The full United States Court of Appeals for the D.C. Circuit yesterday granted Judge Emmet Sullivan’s Motion for Rehearing En Banc, vacating a decision by one its three-judge panels, and will soon decide whether to grant General Michael Flynn’s Petition for a Writ of Mandamus against Judge Sullivan. Flynn seeks the Writ of Mandamus in order to force Judge Sullivan to immediately grant the Department of Justice’s May 7, 2020 Motion to Dismiss the criminal case against him, a motion consented to by Flynn. Regardless of the full Court’s ultimate ruling on the mandamus issue, DOJ’s Motion to Dismiss will have to be granted sooner or later under governing legal precedents. No federal appellate court has ever sustained a district court’s refusal to grant an unopposed government motion to dismiss an indictment.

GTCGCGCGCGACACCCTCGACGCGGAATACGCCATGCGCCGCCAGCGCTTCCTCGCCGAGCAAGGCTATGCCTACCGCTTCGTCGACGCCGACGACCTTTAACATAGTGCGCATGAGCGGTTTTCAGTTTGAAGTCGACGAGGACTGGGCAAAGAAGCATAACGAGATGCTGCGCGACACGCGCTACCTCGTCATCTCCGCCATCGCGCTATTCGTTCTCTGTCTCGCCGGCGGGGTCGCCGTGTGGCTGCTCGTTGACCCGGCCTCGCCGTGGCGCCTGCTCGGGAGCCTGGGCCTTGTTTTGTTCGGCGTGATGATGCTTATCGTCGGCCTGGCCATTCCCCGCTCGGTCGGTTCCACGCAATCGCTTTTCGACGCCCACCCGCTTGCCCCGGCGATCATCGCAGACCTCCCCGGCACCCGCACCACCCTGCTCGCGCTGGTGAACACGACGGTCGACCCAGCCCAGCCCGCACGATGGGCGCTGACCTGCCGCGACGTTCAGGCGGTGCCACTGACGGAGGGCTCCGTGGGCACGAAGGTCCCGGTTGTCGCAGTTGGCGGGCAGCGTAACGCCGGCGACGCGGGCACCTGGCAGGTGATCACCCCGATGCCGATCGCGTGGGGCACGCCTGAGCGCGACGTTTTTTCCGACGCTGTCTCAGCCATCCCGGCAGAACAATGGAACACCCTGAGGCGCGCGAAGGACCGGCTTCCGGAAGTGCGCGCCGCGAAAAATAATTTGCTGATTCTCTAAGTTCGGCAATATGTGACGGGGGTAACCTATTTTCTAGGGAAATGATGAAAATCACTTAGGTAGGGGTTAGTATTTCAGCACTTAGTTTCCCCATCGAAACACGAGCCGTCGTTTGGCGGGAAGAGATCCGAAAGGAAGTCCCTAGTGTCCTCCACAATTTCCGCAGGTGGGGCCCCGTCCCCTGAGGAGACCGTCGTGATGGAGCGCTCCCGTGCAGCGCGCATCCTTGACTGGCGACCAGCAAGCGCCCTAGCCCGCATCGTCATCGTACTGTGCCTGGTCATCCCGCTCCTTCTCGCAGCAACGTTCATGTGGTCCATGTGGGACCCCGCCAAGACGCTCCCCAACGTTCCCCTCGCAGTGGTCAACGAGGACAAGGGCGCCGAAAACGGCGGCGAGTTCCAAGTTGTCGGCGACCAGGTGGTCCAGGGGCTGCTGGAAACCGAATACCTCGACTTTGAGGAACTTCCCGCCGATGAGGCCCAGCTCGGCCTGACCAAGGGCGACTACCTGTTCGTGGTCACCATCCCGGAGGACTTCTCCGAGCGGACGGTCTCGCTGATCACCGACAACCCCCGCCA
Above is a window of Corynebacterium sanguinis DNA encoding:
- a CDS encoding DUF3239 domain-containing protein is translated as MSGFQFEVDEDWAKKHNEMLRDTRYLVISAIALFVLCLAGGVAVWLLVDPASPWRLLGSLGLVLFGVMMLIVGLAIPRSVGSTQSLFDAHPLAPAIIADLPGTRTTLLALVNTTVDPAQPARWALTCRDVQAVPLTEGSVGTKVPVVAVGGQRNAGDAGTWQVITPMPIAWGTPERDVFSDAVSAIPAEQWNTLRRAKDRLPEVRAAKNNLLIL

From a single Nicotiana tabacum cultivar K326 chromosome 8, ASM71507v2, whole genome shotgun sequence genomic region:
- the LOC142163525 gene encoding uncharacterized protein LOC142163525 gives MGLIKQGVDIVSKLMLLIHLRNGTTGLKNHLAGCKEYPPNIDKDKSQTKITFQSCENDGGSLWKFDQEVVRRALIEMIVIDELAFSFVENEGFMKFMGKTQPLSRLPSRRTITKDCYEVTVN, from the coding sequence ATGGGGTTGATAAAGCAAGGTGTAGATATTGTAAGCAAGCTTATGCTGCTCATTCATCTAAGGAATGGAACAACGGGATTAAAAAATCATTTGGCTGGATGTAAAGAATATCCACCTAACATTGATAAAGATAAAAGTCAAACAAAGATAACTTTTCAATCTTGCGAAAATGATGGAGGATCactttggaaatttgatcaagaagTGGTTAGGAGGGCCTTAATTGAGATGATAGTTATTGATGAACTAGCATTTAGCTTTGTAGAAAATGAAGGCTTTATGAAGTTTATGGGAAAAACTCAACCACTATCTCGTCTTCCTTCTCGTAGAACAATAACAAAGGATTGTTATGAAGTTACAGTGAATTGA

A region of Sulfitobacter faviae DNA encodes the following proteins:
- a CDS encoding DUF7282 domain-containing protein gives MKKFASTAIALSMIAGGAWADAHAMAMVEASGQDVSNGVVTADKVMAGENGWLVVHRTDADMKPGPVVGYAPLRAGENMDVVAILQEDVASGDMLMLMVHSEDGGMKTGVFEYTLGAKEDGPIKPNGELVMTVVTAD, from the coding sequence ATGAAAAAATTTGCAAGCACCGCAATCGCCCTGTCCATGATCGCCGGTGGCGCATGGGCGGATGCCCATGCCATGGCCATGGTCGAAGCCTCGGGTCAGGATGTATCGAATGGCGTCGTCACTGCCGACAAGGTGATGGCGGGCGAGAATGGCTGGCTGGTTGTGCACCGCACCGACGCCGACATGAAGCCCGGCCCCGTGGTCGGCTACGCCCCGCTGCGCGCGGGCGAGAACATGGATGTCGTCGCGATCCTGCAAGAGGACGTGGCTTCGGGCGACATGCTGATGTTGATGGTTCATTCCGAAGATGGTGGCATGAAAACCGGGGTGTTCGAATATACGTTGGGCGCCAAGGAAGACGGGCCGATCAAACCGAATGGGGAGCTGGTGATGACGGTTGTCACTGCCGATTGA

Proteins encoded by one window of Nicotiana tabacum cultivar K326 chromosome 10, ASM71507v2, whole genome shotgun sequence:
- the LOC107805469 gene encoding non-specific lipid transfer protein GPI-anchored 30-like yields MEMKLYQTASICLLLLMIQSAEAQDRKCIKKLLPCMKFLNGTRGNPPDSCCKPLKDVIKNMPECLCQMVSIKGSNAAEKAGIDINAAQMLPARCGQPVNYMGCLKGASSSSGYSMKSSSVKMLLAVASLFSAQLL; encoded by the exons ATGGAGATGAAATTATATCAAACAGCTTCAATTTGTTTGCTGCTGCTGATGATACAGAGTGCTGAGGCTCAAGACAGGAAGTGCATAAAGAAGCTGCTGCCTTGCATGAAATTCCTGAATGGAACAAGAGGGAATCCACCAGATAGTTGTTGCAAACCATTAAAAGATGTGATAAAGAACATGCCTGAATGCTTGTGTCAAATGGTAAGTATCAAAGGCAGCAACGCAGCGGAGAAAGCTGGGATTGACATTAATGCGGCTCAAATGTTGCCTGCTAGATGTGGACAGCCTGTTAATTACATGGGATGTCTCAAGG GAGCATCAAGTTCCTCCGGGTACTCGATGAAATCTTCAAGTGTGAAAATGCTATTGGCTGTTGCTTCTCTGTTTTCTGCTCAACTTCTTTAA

There are two separate but related legal issues at stake before the Court of Appeals. First, does the law require Judge Sullivan to grant DOJ’s Motion to Dismiss in the absence of a grave constitutional issue, reducing Sullivan’s function to a ministerial one? Federal Rule of Criminal Procedure 48(a) requires “leave of court” when the government moves to dismiss an indictment, but an abundance of federal case law holds that the district court’s role is in fact quite limited when the government moves to dismiss a criminal case and the defendant consents. Second, is mandamus the appropriate remedy for Flynn given that Judge Sullivan has yet to rule on DOJ’s Motion to Dismiss? Mandamus is an extraordinary remedy, typically reserved for situations where the remedy provided at law is inadequate. Judge Sullivan had not yet ruled on DOJ’s Motion to Dismiss when Flynn filed his Petition for a Writ of Mandamus. Why didn’t Flynn just wait for Judge Sullivan to rule and for DOJ to appeal Sullivan’s order if he denied the motion?